Posted by: coastcontact | January 30, 2013

Credit Cards Can Be Better Than Cash

I bought a new bed using a credit card.  I could have written a check for the full amount but the bed store offered a one year no interest payment plan.  Why not? I thought.  So the bed was to be delivered three days later.

Oh, there is one thing I neglected to tell you.  The old bed had a foam topper that was purchased separately and has been on top for about seven or eight years.  My beautiful wife said it’s not the topper that is sagging it’s the bed.  OK, I agreed without challenging her wisdom.  However, the next day, after I had ordered the new bed, she decides to remove the topper and check the mattress.  “Look at this” she says, “the mattress without the topper seems quite comfortable.”  I lay down on the bed and surprise.  It feels identical to the new bed.  I called and cancelled the bed order!  Did I yell at my wife?  No!  Was I happy the bed was bought using a credit card? Yes!

Thus you have learned one of the benefits of credit card purchases.  If you have a problem with a product you’ve purchased – it’s damaged or defective, or is never delivered ­you have extra legal protection if you bought the item with a credit card. Federal law gives consumers the right to withhold payment on credit card purchases in certain situations.

Try to resolve the dispute directly with the seller. If you call the seller or visit in person and don’t get a resolution, send a letter so that the issue is documented. In the meantime, don’t pay the amount that is in dispute, the California Department of Con­sumer Affairs says.

If the problem remains unresolved, call your credit card company and tell it you want to withhold payment for the disputed transaction. Follow up with a letter to the card company, and send a copy to the seller. This will “demonstrate to the seller that you intend to follow through with your complaint, and that will increase the chance that the seller will resolve the problem voluntarily,” the consumer agency said.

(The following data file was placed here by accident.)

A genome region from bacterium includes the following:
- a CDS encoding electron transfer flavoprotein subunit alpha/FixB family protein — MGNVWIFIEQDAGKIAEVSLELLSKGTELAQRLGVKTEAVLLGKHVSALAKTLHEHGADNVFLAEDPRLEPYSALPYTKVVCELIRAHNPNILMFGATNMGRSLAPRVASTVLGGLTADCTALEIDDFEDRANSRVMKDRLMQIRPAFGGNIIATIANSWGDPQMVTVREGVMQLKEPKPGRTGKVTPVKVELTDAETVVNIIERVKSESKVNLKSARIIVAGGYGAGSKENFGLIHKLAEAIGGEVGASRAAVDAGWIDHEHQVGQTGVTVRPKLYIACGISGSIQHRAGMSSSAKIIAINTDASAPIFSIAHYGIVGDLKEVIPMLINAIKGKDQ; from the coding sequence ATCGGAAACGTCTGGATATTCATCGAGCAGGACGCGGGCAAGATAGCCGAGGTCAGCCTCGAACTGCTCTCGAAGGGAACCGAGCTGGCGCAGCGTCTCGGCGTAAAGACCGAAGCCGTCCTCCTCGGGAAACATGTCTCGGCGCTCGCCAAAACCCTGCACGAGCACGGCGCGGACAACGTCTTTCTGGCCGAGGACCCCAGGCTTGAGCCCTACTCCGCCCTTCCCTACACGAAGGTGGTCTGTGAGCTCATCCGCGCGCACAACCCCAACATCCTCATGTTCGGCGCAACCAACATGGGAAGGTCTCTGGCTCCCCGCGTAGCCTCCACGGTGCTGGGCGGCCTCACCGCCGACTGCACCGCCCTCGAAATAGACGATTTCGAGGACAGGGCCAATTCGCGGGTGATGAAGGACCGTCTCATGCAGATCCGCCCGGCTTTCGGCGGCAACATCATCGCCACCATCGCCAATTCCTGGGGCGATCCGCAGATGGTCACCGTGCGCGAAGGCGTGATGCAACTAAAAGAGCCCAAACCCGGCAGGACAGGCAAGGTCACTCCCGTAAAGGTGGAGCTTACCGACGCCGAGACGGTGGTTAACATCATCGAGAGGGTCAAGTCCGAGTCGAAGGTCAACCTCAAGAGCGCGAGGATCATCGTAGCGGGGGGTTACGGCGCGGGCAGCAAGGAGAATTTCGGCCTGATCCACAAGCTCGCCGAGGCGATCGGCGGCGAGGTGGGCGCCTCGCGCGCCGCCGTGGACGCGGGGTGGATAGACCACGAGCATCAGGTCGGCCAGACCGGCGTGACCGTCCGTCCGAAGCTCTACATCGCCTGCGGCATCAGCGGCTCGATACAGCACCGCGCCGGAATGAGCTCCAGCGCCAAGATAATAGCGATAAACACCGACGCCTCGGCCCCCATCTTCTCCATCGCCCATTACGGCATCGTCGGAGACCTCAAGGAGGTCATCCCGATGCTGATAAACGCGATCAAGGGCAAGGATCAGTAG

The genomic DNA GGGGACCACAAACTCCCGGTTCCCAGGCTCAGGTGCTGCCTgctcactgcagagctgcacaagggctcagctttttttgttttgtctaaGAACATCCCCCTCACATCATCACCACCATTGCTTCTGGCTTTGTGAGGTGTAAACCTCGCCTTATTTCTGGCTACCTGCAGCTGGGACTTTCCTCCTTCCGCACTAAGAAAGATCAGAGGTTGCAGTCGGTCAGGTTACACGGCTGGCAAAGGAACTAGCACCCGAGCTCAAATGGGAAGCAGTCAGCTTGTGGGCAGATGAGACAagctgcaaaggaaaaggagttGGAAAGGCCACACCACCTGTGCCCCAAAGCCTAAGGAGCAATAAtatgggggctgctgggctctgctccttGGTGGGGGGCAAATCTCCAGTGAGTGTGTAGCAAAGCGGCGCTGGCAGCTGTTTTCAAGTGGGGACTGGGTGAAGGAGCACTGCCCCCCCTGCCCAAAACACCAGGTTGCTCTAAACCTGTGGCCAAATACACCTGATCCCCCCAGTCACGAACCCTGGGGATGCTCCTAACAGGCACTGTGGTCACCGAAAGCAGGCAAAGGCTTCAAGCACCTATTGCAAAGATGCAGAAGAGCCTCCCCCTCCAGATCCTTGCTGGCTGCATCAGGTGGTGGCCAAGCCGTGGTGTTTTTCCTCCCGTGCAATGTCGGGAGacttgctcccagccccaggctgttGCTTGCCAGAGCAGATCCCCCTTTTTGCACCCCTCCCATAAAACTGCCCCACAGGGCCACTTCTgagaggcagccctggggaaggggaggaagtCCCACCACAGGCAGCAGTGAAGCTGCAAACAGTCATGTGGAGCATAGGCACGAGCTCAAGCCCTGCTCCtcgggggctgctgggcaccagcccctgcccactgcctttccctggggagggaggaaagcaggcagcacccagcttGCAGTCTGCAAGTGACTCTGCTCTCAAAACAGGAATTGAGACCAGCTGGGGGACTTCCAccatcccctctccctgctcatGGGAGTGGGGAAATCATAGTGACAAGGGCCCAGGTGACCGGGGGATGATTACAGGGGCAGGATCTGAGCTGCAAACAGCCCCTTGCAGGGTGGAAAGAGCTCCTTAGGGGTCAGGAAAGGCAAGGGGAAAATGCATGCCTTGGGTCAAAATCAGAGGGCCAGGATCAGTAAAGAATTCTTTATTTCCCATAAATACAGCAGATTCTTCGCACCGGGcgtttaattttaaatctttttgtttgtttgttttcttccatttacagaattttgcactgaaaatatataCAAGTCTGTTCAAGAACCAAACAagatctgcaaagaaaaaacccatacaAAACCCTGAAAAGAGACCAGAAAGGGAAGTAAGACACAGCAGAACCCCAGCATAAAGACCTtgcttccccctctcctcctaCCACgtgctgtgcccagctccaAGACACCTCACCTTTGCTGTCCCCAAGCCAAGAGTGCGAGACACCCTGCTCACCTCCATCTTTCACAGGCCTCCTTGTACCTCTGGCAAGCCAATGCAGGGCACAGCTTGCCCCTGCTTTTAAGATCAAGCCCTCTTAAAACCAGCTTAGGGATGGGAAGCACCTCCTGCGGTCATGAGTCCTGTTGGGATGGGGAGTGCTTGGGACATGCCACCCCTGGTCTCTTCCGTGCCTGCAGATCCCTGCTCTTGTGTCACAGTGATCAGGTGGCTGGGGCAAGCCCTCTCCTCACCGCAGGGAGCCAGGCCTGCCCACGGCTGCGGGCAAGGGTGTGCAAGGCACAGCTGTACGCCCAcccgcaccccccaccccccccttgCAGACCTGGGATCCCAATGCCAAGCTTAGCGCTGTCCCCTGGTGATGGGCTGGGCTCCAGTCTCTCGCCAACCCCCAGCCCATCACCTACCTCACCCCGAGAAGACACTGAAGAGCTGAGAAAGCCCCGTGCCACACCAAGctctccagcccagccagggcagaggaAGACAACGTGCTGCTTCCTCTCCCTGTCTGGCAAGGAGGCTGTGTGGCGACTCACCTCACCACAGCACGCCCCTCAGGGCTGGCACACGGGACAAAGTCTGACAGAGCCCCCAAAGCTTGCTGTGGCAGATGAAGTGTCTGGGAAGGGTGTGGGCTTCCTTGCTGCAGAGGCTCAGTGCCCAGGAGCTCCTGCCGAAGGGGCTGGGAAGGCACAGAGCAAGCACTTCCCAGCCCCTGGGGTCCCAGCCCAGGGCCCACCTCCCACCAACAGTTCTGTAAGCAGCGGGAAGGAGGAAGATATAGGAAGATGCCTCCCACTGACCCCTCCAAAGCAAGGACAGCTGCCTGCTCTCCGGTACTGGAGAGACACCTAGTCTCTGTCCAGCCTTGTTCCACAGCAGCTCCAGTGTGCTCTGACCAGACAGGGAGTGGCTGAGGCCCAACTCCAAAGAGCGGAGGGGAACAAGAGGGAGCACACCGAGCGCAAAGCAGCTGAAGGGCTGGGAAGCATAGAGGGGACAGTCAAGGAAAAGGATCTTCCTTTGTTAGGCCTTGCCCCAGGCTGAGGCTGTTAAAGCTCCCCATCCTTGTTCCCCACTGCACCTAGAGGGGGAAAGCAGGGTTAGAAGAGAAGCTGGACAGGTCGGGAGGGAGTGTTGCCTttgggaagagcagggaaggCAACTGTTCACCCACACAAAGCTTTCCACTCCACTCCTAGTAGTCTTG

The credit card company will contact the seller and try to resolve the dispute. While the item is under investigation, your card issuer may not report you as “delinquent” for withholding payment, provided that you follow the steps above. But the card company can describe the amount as “disputed.” “Since the dispute probably will end up on your credit record, the right to withhold should never be used frivolously,” the consumer agency said.

Your right to withhold payments does not apply if the transaction was for less than $50, or if it took place more than 100 miles from your home and in a state other than your own. But those restrictions are waived if the credit card was issued by the seller – a department store credit card, for example.

You can withhold payment only if you use your card as a credit card. Using it as a debit card is like paying cash.



  1. You made some very good points, as long as you don’t live in one of the 40 states that are now allowed legally to charge a 4% surcharge for using your credit card.

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